Game of Thrones featured one of the most intricately woven plots in television history, which means it was easy to get lost amidst the expansive narrative and its far-flung cast of characters. There's only so many Stark siblings one can reasonably keep track of at a given time.
That breadth never dampened fans' collective enthusiasm - not even during the lengthy intermission between the final two seasons as the series entered its endgame. But for late arrivers and repeat viewers, this should serve as a handy guide for where everyone left off after Game of Thrones' penultimate season, leading directly into its six-episode capstone.
By the end of Season 7, Jon Snow has become arguably the most important individual in all of Westeros. The former Lord Commander of the Night’s Watch is now the resurrected King in the North, and he’s earned a reputation as one of the continent’s finest warriors. Those accolades may sound impressive, but they’re nowhere near as significant as what Bran Stark and Samwell Tarly discover about him: he’s the legitimate son of Rhaegar Targaryen and Lyanna Stark, and possibly possesses the strongest claim to the Iron Throne.
While Jon began Season 8 ignorant of his parentage, it seemed all but inevitable that this knowledge would caused complication thanks to the intimate alliance he started with his aunt, Daenerys Targaryen. The two were last seen sharing a cabin - and a bed - on their journey to White Harbor.
Daenerys Targaryen ends Season 7 of Game of Thrones as the head of the most impressive coalition in Westeros, but she also ends it minus one of her dragons. Perhaps more than any other character, Daenerys is on the cusp of several shocking revelations, including that her new paramour and ally, Jon Snow, is her nephew - and by some accounts, the rightful heir to the Iron Throne - and that her fallen dragon, Viserion, was resurrected as an ice dragon by the Night King.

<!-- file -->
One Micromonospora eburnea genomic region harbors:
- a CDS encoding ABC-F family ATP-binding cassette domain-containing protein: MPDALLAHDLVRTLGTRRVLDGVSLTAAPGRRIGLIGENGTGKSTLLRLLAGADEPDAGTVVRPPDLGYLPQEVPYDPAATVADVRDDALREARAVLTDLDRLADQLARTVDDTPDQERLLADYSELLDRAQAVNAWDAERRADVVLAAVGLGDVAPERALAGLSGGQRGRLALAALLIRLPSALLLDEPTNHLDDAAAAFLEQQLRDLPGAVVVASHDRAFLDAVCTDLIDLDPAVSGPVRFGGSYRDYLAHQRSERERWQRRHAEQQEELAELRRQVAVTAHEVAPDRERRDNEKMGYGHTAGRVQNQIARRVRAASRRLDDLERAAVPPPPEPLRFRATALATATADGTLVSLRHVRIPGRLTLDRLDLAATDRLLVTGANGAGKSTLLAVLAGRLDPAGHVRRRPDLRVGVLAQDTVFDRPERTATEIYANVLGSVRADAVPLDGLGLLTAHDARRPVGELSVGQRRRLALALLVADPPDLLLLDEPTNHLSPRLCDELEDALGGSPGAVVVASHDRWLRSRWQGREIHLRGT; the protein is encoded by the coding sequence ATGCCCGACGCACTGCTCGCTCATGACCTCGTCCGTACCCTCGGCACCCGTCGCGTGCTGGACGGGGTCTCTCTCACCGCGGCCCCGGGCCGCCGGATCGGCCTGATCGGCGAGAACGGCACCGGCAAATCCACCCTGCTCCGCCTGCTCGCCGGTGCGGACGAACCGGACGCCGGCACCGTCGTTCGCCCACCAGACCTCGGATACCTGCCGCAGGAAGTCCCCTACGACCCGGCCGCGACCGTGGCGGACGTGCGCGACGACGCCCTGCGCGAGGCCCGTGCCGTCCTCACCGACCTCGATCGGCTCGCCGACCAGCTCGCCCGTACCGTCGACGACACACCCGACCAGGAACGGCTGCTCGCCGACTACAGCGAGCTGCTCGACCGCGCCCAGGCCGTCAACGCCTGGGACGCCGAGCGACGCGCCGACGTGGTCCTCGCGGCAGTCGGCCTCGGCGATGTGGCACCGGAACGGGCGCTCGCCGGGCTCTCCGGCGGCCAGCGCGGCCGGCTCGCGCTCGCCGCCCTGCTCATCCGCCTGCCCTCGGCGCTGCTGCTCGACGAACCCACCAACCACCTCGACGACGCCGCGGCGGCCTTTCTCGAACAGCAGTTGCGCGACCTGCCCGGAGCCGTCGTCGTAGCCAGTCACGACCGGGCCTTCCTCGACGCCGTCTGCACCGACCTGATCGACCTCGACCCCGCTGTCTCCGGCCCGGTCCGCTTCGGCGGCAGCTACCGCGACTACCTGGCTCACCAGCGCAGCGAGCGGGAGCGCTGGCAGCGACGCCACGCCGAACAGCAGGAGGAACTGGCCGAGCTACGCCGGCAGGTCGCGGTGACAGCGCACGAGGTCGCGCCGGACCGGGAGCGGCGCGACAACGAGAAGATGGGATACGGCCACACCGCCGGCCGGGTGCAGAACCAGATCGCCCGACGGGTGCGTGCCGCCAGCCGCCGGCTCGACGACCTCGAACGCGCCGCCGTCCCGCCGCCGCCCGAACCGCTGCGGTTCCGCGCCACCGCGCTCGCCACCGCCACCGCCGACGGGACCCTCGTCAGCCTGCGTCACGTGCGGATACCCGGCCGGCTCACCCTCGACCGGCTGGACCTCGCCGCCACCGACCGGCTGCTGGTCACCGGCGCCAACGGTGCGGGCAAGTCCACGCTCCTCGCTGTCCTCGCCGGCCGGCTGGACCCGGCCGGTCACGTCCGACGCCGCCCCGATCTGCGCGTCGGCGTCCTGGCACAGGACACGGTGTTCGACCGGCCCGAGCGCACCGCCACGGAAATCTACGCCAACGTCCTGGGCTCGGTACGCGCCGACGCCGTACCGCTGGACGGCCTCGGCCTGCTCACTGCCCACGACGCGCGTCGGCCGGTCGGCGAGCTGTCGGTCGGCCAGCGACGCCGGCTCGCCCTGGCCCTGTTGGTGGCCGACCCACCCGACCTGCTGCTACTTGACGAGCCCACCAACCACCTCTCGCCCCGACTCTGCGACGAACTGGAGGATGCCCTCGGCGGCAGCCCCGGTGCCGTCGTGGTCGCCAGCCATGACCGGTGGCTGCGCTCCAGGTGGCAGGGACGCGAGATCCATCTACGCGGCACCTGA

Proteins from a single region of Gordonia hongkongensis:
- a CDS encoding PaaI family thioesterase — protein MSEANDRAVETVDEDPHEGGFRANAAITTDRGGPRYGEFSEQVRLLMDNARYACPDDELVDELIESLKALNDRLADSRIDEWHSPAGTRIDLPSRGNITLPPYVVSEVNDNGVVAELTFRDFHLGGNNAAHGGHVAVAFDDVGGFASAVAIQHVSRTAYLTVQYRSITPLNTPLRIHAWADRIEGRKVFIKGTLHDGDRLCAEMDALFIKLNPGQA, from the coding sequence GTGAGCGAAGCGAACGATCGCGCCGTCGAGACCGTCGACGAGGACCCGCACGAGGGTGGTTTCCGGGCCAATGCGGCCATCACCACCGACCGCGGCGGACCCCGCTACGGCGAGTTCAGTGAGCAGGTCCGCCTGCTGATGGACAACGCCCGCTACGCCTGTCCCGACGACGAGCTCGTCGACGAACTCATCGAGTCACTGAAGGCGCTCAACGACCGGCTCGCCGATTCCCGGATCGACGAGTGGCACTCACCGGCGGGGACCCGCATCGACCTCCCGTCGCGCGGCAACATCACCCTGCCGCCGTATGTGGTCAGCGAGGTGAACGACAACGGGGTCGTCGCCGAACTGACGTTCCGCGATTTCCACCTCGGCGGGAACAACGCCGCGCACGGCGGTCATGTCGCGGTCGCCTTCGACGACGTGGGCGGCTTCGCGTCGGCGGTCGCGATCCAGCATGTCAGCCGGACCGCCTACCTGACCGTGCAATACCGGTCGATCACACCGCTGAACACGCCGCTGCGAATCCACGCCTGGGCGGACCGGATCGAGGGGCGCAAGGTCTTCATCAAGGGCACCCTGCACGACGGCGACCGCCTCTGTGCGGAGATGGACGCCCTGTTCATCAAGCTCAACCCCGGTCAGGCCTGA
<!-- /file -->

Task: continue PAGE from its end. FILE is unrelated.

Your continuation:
Along with Snow, Daenerys is on a boat to White Harbor, where she plans to meet with her Dothraki and Unsullied forces and defend the North from the White Walkers - a task that, unbeknownst to her, just got a lot more difficult.
Few characters cover more ground over the course of Game of Thrones than Tyrion Lannister, who returns to Westeros in Season 7 as Hand of the Queen and an important part of Daenerys's coalition. In the Season 7 finale, Tyrion appears to negotiate a truce of sorts with his sister, Cersei, but later scenes reveal she plans to betray that agreement immediately.
As the final season begins, Tyrion is on a ship traveling to the North with Daenerys and Jon Snow, intent on facing off against the White Walkers, and it remains unclear whether he’s aware of his sister’s deception. His final scene of the season depicts him mournfully staring at the room in which Daenerys and Jon are canoodling, and the look on his face seems to suggest he’s carrying at least one dark secret with him to White Harbor.
By the end of Season 7, Cersei Lannister firmly installs herself as the disputed Queen of Westeros and establishes a tentative truce with Daenerys Targaryen and Jon Snow, which seems to hint at some remarkable character growth. But the final scenes of the season prove Cersei is still the selfish, scheming monster she’s always been, as she reveals to her twin brother, Jaime, that she plans to break the truce after Daenerys deals with the undead army in the North.
In fact, Cersei's already dispatched Euron Greyjoy to hire a renowned mercenary company in Essos, and she doesn’t care if her duplicity costs her the love of Jaime, the alleged father of her possible unborn child. In other words, Cersei begins the final season as perhaps the biggest villain of the story.